I spent time yesterday afternoon speaking with teachers who are a members of the Te Hikoi Hau ICT PD cluster in Christchurch, and referred again to the slide above which I’ve used in several presentations over recent years. It emphasises the general trend that can be seen when you look at what is common about the sorts of technologies that are being appropriated in education – with the move from analogue to digital to connected to ubiquity – the concept of “any time, any place, any device”.
The concept of each student having their own device has appealed to me for some time now, although early attempts at a 1-1 programme haven’t fully delivered on the promise. Seems to me that we’re seeing now a convergence in developments in the “cloud“, improvements in the capability of wireless, and the availability of low-cost netbooks and other web-enabled mobile devices – all working together to provide the essential elements for making a 1-1 programme more likely to succeed.
A key thing in the take up here is the cost of the devices. Traditional laptops have been prohibitively expensive for the individual student, but the emerging breed of netbooks is changing that. An article I read last night demonstrates this – titled Apple loses students to netbooks and Windows it is a report of a small survey conducted recently by consumer-electronics e-commerce website Retrevo. The survey reveals that student choice of netbook/laptop in the US as they prepare to return to school this year will be largely based on cost. With netbooks costing less than $US200 and an Apple laptop closer to $US1000 there’s no contest.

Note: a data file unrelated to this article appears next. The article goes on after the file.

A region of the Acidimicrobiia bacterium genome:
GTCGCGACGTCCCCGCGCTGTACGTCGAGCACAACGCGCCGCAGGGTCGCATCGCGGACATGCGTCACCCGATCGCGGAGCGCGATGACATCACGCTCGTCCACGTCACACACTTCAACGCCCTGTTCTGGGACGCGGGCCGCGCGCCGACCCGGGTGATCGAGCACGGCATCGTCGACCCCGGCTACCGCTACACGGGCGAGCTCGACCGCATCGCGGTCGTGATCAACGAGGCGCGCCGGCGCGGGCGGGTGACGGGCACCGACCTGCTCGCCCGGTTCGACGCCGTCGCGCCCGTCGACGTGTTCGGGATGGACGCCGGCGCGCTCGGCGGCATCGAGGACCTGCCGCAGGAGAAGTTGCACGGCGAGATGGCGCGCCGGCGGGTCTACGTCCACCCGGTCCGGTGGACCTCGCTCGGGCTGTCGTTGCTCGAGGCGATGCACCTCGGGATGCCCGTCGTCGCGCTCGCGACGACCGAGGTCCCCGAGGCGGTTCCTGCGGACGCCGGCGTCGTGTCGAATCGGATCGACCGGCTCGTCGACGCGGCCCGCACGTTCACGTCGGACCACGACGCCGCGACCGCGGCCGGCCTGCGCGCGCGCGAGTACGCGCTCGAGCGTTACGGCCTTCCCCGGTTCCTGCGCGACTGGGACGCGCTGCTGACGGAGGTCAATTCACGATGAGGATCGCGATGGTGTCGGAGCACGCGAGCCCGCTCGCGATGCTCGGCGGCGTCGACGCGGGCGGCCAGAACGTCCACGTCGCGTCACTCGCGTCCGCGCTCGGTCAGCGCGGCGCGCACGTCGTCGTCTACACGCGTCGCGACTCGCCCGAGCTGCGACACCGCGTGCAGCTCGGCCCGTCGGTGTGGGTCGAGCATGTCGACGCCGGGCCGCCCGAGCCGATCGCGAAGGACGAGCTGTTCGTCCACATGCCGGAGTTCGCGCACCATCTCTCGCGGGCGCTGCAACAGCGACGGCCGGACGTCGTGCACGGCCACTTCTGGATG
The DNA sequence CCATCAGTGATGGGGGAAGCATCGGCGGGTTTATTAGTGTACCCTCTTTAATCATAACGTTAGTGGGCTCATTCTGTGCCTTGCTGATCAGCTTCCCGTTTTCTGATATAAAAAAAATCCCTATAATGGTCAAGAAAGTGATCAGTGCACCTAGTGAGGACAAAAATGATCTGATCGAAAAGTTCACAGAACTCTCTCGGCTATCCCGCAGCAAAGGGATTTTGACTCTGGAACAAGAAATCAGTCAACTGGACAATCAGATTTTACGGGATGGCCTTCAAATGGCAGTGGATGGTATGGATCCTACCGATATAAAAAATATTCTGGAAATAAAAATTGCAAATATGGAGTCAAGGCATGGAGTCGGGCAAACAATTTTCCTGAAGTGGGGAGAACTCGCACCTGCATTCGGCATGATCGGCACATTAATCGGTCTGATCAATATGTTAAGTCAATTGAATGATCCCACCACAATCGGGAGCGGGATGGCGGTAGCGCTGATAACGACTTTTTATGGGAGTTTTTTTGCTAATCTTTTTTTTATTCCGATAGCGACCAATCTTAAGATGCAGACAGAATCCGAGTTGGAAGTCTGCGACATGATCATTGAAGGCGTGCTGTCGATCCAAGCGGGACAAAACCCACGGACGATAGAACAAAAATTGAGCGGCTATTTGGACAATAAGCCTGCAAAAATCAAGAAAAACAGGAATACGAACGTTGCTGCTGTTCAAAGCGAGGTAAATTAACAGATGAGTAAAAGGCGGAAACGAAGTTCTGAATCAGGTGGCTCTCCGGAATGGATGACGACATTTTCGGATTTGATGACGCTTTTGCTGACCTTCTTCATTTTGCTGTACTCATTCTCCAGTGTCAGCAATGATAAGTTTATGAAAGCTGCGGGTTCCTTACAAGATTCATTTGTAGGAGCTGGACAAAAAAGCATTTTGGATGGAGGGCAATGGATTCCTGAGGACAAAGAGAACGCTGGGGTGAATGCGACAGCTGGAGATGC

In the article Apple’s Tim Cook is quoted as saying “When I look at what is being sold in the netbook space today, I see cramped keyboards, terrible software, junky hardware, very small screens… not something that we would put the Mac brand on, quite frankly. It’s not a space as it exists today that we’re interested in.” While he may have a point in technical terms, I believe he’s missing the point about what is driving this – that is, the ability to use the device anywhere, at any time. And with the increasing number of web services becoming available there’s no shortage of applications to access once you’re connected which means the size of storage etc in the device itself isn’t as much an issue.
The issue of cost is also raising it’s head in one of the US’s longest running 1-1 laptop programmes. A recent article titled Maine Laptop Expansion Moves Forward reports on the impact of the economic crisis on the state of Maine’s ongoing programme of providing each student with a MacBook. In response to the economic challenges presented by the state program, Sharon Betts, the educational technology coordinator for the Maine School Administrative District #52, along with several other ed-tech coordinators from schools across the state, has created a grassroots consortium to identify cost-effective alternatives to the state-led laptop program. The group has decided to go with a more affordable alternative: 10-inch ASUS netbooks that support either a Windows or Linux operating system.
So – it looks like in the drive towards ubiquity, cost will be the significant factor affecting choice of device. It’s certainly difficult to argue from a total cost of ownership point of view.